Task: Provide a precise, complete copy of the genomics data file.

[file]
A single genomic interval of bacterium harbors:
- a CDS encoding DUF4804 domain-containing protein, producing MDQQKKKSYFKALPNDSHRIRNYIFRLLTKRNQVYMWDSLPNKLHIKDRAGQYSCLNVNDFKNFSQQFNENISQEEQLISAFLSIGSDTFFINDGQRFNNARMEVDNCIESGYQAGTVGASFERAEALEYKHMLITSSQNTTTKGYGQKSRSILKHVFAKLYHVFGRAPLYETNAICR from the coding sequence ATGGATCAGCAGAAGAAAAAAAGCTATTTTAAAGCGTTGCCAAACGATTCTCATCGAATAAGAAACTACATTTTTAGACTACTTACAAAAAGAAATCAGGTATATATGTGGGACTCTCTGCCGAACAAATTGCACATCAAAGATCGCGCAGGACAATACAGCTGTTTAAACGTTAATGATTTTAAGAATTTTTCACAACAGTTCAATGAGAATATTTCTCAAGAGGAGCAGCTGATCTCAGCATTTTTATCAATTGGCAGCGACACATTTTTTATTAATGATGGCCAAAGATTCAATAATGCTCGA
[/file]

A single genomic interval of bacterium harbors:
- a CDS encoding DUF4804 domain-containing protein, producing MDQQKKKSYFKALPNDSHRIRNYIFRLLTKRNQVYMWDSLPNKLHIKDRAGQYSCLNVNDFKNFSQQFNENISQEEQLISAFLSIGSDTFFINDGQRFNNARMEVDNCIESGYQAGTVGASFERAEALEYKHMLITSSQNTTTKGYGQKSRSILKHVFAKLYHVFGRAPLYETNAICR from the coding sequence ATGGATCAGCAGAAGAAAAAAAGCTATTTTAAAGCGTTGCCAAACGATTCTCATCGAATAAGAAACTACATTTTTAGACTACTTACAAAAAGAAATCAGGTATATATGTGGGACTCTCTGCCGAACAAATTGCACATCAAAGATCGCGCAGGACAATACAGCTGTTTAAACGTTAATGATTTTAAGAATTTTTCACAACAGTTCAATGAGAATATTTCTCAAGAGGAGCAGCTGATCTCAGCATTTTTATCAATTGGCAGCGACACATTTTTTATTAATGATGGCCAAAGATTCAATAATGCTCGA